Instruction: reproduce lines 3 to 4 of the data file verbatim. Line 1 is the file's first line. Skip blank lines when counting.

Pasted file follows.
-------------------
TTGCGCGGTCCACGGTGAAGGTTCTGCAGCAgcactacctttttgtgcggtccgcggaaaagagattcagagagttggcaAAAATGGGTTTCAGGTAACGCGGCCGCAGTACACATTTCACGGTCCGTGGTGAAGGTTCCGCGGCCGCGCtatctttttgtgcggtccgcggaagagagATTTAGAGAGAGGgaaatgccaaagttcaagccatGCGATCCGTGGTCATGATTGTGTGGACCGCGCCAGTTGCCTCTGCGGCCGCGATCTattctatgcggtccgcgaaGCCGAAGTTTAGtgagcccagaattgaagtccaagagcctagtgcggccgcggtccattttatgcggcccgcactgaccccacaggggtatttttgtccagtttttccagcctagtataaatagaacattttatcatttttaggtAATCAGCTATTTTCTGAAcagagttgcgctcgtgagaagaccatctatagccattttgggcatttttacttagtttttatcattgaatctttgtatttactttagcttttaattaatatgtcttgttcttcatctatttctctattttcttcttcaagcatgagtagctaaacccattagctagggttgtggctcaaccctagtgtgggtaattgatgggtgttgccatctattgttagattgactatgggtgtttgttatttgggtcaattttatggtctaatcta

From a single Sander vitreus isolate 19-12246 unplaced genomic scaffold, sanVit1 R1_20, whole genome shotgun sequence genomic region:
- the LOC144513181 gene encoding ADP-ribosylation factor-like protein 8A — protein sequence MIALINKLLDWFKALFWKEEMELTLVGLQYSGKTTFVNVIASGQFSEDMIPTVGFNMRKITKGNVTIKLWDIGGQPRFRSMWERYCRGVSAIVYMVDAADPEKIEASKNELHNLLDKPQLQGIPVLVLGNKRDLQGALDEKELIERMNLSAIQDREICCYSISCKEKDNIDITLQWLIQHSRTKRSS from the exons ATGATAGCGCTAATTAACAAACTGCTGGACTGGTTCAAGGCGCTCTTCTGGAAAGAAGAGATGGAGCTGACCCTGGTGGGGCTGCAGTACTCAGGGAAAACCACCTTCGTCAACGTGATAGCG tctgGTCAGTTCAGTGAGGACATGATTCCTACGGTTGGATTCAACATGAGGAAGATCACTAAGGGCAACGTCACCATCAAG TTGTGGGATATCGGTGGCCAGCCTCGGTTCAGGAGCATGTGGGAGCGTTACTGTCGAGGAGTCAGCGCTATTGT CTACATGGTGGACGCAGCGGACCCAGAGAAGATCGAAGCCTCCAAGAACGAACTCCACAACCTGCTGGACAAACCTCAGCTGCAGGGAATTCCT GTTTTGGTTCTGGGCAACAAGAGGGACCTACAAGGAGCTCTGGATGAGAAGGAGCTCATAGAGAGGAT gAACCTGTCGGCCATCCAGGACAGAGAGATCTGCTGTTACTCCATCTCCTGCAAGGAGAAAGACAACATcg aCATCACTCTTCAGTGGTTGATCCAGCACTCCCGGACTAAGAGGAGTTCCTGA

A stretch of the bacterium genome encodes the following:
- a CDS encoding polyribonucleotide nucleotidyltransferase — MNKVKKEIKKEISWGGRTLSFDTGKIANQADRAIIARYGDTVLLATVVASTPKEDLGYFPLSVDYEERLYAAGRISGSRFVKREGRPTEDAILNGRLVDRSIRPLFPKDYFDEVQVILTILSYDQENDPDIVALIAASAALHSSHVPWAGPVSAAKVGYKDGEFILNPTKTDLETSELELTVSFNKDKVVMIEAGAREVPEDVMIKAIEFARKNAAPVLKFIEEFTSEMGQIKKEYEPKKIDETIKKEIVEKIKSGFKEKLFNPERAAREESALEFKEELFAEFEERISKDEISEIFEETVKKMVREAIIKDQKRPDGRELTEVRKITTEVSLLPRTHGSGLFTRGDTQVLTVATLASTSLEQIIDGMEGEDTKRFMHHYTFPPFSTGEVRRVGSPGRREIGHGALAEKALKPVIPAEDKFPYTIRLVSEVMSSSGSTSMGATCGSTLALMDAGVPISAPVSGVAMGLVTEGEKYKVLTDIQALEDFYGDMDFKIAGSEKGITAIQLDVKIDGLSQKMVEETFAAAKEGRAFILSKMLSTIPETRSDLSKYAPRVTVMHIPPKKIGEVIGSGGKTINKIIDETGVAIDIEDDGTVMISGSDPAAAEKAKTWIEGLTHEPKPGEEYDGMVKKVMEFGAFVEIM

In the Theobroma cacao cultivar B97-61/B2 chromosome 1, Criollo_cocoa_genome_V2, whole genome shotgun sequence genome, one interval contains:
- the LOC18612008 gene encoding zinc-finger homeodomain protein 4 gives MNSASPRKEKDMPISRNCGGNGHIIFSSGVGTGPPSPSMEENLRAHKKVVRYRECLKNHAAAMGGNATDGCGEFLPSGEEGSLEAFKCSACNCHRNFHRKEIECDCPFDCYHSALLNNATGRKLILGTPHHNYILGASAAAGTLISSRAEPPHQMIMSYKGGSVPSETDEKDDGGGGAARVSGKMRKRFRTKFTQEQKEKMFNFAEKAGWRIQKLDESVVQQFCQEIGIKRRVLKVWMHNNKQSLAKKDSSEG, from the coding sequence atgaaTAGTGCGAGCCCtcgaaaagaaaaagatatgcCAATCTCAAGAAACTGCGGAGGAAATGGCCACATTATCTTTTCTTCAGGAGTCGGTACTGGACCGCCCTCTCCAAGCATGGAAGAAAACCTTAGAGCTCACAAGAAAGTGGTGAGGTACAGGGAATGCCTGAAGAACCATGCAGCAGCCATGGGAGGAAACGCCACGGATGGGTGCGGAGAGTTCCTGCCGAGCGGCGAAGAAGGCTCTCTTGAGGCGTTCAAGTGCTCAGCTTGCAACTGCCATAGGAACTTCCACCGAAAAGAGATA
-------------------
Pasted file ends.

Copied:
- the LOC144513181 gene encoding ADP-ribosylation factor-like protein 8A — protein sequence MIALINKLLDWFKALFWKEEMELTLVGLQYSGKTTFVNVIASGQFSEDMIPTVGFNMRKITKGNVTIKLWDIGGQPRFRSMWERYCRGVSAIVYMVDAADPEKIEASKNELHNLLDKPQLQGIPVLVLGNKRDLQGALDEKELIERMNLSAIQDREICCYSISCKEKDNIDITLQWLIQHSRTKRSS from the exons ATGATAGCGCTAATTAACAAACTGCTGGACTGGTTCAAGGCGCTCTTCTGGAAAGAAGAGATGGAGCTGACCCTGGTGGGGCTGCAGTACTCAGGGAAAACCACCTTCGTCAACGTGATAGCG tctgGTCAGTTCAGTGAGGACATGATTCCTACGGTTGGATTCAACATGAGGAAGATCACTAAGGGCAACGTCACCATCAAG TTGTGGGATATCGGTGGCCAGCCTCGGTTCAGGAGCATGTGGGAGCGTTACTGTCGAGGAGTCAGCGCTATTGT CTACATGGTGGACGCAGCGGACCCAGAGAAGATCGAAGCCTCCAAGAACGAACTCCACAACCTGCTGGACAAACCTCAGCTGCAGGGAATTCCT GTTTTGGTTCTGGGCAACAAGAGGGACCTACAAGGAGCTCTGGATGAGAAGGAGCTCATAGAGAGGAT gAACCTGTCGGCCATCCAGGACAGAGAGATCTGCTGTTACTCCATCTCCTGCAAGGAGAAAGACAACATcg aCATCACTCTTCAGTGGTTGATCCAGCACTCCCGGACTAAGAGGAGTTCCTGA

A stretch of the bacterium genome encodes the following: